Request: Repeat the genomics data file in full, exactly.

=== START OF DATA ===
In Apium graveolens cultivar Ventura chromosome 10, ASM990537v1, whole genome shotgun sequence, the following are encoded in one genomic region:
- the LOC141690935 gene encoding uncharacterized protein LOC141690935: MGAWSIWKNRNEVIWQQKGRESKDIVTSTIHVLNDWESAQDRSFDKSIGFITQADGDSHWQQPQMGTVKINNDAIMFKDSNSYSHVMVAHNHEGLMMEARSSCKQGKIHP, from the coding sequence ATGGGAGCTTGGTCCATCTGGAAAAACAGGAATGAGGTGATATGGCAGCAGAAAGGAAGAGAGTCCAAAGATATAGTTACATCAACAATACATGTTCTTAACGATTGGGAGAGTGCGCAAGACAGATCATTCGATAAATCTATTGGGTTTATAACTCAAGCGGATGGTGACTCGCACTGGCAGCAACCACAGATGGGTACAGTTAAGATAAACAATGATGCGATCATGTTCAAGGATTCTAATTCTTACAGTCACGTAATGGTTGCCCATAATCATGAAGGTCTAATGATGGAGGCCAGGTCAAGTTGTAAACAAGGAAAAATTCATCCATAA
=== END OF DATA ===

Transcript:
In Apium graveolens cultivar Ventura chromosome 10, ASM990537v1, whole genome shotgun sequence, the following are encoded in one genomic region:
- the LOC141690935 gene encoding uncharacterized protein LOC141690935: MGAWSIWKNRNEVIWQQKGRESKDIVTSTIHVLNDWESAQDRSFDKSIGFITQADGDSHWQQPQMGTVKINNDAIMFKDSNSYSHVMVAHNHEGLMMEARSSCKQGKIHP, from the coding sequence ATGGGAGCTTGGTCCATCTGGAAAAACAGGAATGAGGTGATATGGCAGCAGAAAGGAAGAGAGTCCAAAGATATAGTTACATCAACAATACATGTTCTTAACGATTGGGAGAGTGCGCAAGACAGATCATTCGATAAATCTATTGGGTTTATAACTCAAGCGGATGGTGACTCGCACTGGCAGCAACCACAGATGGGTACAGTTAAGATAAACAATGATGCGATCATGTTCAAGGATTCTAATTCTTACAGTCACGTAATGGTTGCCCATAATCATGAAGGTCTAATGATGGAGGCCAGGTCAAGTTGTAAACAAGGAAAAATTCATCCATAA